Press the SEL button to
select line 2 (EGT AUTORANGE). Turn the SEL knob
to select SAVE on line 2. Press the SEL button to
select line 7 “SAVE CONFIG” Turn the SEL knob to
select YES on line 7. Press the SEL knob to save
the choice. The results are saved, and auto
ranging is turned OFF. The main temperature
bargraphs should now be scaled properly for this
individual airplane on all subsequent flights.
Auto ranging may be turned on and the range
relearned as often as desired.
Setting up the
G3 Temperature Bargraph display manually (Method 2):
In some cases it may be desirable to set or
refine the temperature bargraph screen manually.
To do so, return to the User Configuration screen
and make sure EGT AUTORANGE is turned OFF as
described earlier. Adjust EGT MAX TEMPERATURE and
AUTORANGE INFLECTION directly by using the following
To set an EGT MAX TEMPERATURE and AUTORANGE
INFLECTION on the User configuration screen:
Press the SEL button to select line 3 (AUTORANGE
INFLECTION) or line 4 (EGT MAX TEMPERATURE). Turn
the SEL knob to select a value as desired. Notice
that adjusting the AUTORANGE INFLECTION affects the
value of EGT MAX TEMPERATURE and vice versa.
Press the SEL button to select line 7 “Save Config”
Turn the SEL knob to select YES on line 7. Press
the SEL knob to save the choice.
INFLECTION and EGT MAX TEMPERATURE explained:
The Autorange Inflection point is the point
along the temperature graph at which the scale of
the bars change. Below the inflection point (ie,
at low temperatures) readings are displayed with a
coarse resolution (the bars go up/down a small
amount for a relatively large change in
temperature). Above the Inflection Point (at
higher temperatures than the Inflection Point) the
bars are displayed in a higher resolution (the bars
go up/down more for a small change in temperature).
The net effect is that the dynamic range of the
temperature bargraph is increased. In other words,
we can show temperatures all the way down to room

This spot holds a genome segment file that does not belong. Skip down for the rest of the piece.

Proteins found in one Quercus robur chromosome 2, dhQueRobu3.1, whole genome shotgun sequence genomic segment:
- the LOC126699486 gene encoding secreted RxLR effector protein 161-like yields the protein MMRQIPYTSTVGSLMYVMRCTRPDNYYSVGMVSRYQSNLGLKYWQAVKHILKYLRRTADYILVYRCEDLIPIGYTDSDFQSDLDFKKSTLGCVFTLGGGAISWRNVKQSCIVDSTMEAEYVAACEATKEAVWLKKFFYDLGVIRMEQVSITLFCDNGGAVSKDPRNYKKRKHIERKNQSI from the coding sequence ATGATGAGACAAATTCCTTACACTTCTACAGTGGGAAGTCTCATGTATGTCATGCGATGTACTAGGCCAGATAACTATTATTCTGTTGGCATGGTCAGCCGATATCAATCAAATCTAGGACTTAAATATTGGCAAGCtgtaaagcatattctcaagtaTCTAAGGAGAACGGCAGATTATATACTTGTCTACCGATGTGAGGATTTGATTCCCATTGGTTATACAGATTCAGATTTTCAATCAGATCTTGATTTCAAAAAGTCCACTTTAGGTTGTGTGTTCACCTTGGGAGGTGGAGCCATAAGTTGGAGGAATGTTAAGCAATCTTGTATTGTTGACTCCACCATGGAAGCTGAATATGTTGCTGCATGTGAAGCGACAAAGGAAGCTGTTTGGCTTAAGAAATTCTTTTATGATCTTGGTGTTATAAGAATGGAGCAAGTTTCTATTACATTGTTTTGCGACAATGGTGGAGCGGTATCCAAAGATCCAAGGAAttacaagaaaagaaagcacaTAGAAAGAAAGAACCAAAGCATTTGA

temperature on the bargraph yet still show small
changes in temperature at the airplane’s operating
temperature range. As an example if we set our
Autorange Inflection to be 1200 deg then
temperatures below 1200 will be rendered with
relatively few pixels/degree whereas temperatures
above 1200 will be rendered with more pixels/degree
to make temperature changes more obvious.
The EGT Max
Temperature simply defines the temperature that is
represented by a bar that is full screen in height.
For example if EGT Max Temperature is set to 1600
deg than a temperature of 1600 deg will be rendered
as a bar that reaches the top of the screen.
The G3’s Autorange Inflection is always 400 deg
below the EGT Max Temperature. Adjusting one will
therefore always affect the other automatically.
EGT Smoothing The lower the number the faster
the sampling but less smooth (jumpier) Factory
preset is 32
Adjusting the bar heights
from the main screen (Method 3):
alternative way to setup the scale of the
temperature bargraphs can be performed from the main
screen. Press the SEL button and a message
appears: “TURN-ADJUST BAR HEIGHT”. By turning
the SEL button the heights of the bars may be moved
up and down. Pressing the SEL button twice more
returns the G3-4 to its normal mode. If we
return to the User Configuration screen, we will see
that EGT MAX TEMPERATURE and AUTORANGE
INFLECTION have been adjusted to reflect our changes
to the bar height. If the adjustment is to
become permanent we must select Save Config and set
it to yes.
NEW Fuel Screens
• Previously there was no standard color scheme in
the configuration screens.
Now the selected
line is yellow and the inactive lines are white. YES/NO
in red has been removed by displaying only the word YES or
the word NO in green, when saving. When there is a